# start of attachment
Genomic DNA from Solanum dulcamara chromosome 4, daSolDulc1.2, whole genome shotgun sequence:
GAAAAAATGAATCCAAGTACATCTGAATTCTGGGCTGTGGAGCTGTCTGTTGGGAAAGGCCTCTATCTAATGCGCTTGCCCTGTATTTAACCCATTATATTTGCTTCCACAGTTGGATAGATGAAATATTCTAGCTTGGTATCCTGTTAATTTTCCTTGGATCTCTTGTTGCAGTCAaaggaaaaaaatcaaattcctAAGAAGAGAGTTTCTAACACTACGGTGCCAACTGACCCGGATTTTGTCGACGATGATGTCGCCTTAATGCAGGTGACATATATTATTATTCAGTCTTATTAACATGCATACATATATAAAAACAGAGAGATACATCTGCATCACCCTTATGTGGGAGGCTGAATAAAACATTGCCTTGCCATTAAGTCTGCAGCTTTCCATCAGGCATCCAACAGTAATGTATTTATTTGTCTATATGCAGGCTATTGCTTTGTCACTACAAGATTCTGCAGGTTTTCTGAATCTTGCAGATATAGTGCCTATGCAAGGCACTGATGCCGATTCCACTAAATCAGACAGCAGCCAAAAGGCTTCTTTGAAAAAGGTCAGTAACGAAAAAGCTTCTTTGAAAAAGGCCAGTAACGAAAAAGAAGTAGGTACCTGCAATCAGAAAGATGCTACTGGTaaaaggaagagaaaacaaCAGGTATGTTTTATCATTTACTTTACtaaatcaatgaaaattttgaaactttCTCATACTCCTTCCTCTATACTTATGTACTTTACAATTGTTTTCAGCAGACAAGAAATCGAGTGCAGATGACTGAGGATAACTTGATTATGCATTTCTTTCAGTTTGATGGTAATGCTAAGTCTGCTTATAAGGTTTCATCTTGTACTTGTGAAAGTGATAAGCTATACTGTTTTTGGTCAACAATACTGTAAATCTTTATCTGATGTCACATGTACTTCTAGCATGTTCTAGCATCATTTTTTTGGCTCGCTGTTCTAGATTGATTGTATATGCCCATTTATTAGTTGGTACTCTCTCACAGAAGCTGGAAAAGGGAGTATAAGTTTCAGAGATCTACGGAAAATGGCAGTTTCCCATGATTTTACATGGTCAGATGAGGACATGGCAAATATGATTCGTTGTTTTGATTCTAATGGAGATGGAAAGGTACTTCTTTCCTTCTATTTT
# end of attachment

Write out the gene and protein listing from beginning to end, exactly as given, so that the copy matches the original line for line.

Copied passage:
Genomic DNA from Solanum dulcamara chromosome 4, daSolDulc1.2, whole genome shotgun sequence:
GAAAAAATGAATCCAAGTACATCTGAATTCTGGGCTGTGGAGCTGTCTGTTGGGAAAGGCCTCTATCTAATGCGCTTGCCCTGTATTTAACCCATTATATTTGCTTCCACAGTTGGATAGATGAAATATTCTAGCTTGGTATCCTGTTAATTTTCCTTGGATCTCTTGTTGCAGTCAaaggaaaaaaatcaaattcctAAGAAGAGAGTTTCTAACACTACGGTGCCAACTGACCCGGATTTTGTCGACGATGATGTCGCCTTAATGCAGGTGACATATATTATTATTCAGTCTTATTAACATGCATACATATATAAAAACAGAGAGATACATCTGCATCACCCTTATGTGGGAGGCTGAATAAAACATTGCCTTGCCATTAAGTCTGCAGCTTTCCATCAGGCATCCAACAGTAATGTATTTATTTGTCTATATGCAGGCTATTGCTTTGTCACTACAAGATTCTGCAGGTTTTCTGAATCTTGCAGATATAGTGCCTATGCAAGGCACTGATGCCGATTCCACTAAATCAGACAGCAGCCAAAAGGCTTCTTTGAAAAAGGTCAGTAACGAAAAAGCTTCTTTGAAAAAGGCCAGTAACGAAAAAGAAGTAGGTACCTGCAATCAGAAAGATGCTACTGGTaaaaggaagagaaaacaaCAGGTATGTTTTATCATTTACTTTACtaaatcaatgaaaattttgaaactttCTCATACTCCTTCCTCTATACTTATGTACTTTACAATTGTTTTCAGCAGACAAGAAATCGAGTGCAGATGACTGAGGATAACTTGATTATGCATTTCTTTCAGTTTGATGGTAATGCTAAGTCTGCTTATAAGGTTTCATCTTGTACTTGTGAAAGTGATAAGCTATACTGTTTTTGGTCAACAATACTGTAAATCTTTATCTGATGTCACATGTACTTCTAGCATGTTCTAGCATCATTTTTTTGGCTCGCTGTTCTAGATTGATTGTATATGCCCATTTATTAGTTGGTACTCTCTCACAGAAGCTGGAAAAGGGAGTATAAGTTTCAGAGATCTACGGAAAATGGCAGTTTCCCATGATTTTACATGGTCAGATGAGGACATGGCAAATATGATTCGTTGTTTTGATTCTAATGGAGATGGAAAGGTACTTCTTTCCTTCTATTTT